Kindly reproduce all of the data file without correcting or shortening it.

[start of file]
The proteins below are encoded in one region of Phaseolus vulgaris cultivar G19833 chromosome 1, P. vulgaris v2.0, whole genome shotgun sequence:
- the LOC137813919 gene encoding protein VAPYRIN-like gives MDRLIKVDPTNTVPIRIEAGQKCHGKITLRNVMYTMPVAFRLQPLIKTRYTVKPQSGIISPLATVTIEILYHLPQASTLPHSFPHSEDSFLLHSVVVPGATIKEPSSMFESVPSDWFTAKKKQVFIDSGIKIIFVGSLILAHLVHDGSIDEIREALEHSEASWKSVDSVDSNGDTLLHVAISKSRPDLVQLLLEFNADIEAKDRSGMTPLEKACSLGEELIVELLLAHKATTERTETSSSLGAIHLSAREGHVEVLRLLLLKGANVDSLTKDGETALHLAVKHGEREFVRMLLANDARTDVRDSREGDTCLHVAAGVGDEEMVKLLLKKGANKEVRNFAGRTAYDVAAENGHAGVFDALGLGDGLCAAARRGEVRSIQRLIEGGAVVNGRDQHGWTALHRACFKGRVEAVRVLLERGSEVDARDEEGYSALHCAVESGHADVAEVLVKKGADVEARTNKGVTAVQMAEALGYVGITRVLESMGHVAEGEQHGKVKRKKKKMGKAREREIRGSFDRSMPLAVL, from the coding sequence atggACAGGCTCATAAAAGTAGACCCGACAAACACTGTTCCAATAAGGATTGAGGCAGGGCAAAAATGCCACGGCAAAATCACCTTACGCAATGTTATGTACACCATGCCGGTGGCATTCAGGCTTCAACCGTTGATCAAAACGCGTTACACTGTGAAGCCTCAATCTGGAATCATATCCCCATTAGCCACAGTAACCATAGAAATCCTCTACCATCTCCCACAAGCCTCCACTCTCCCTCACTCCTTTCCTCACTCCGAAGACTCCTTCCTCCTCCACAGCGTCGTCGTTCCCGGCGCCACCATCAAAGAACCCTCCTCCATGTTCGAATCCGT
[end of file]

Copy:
The proteins below are encoded in one region of Phaseolus vulgaris cultivar G19833 chromosome 1, P. vulgaris v2.0, whole genome shotgun sequence:
- the LOC137813919 gene encoding protein VAPYRIN-like gives MDRLIKVDPTNTVPIRIEAGQKCHGKITLRNVMYTMPVAFRLQPLIKTRYTVKPQSGIISPLATVTIEILYHLPQASTLPHSFPHSEDSFLLHSVVVPGATIKEPSSMFESVPSDWFTAKKKQVFIDSGIKIIFVGSLILAHLVHDGSIDEIREALEHSEASWKSVDSVDSNGDTLLHVAISKSRPDLVQLLLEFNADIEAKDRSGMTPLEKACSLGEELIVELLLAHKATTERTETSSSLGAIHLSAREGHVEVLRLLLLKGANVDSLTKDGETALHLAVKHGEREFVRMLLANDARTDVRDSREGDTCLHVAAGVGDEEMVKLLLKKGANKEVRNFAGRTAYDVAAENGHAGVFDALGLGDGLCAAARRGEVRSIQRLIEGGAVVNGRDQHGWTALHRACFKGRVEAVRVLLERGSEVDARDEEGYSALHCAVESGHADVAEVLVKKGADVEARTNKGVTAVQMAEALGYVGITRVLESMGHVAEGEQHGKVKRKKKKMGKAREREIRGSFDRSMPLAVL, from the coding sequence atggACAGGCTCATAAAAGTAGACCCGACAAACACTGTTCCAATAAGGATTGAGGCAGGGCAAAAATGCCACGGCAAAATCACCTTACGCAATGTTATGTACACCATGCCGGTGGCATTCAGGCTTCAACCGTTGATCAAAACGCGTTACACTGTGAAGCCTCAATCTGGAATCATATCCCCATTAGCCACAGTAACCATAGAAATCCTCTACCATCTCCCACAAGCCTCCACTCTCCCTCACTCCTTTCCTCACTCCGAAGACTCCTTCCTCCTCCACAGCGTCGTCGTTCCCGGCGCCACCATCAAAGAACCCTCCTCCATGTTCGAATCCGT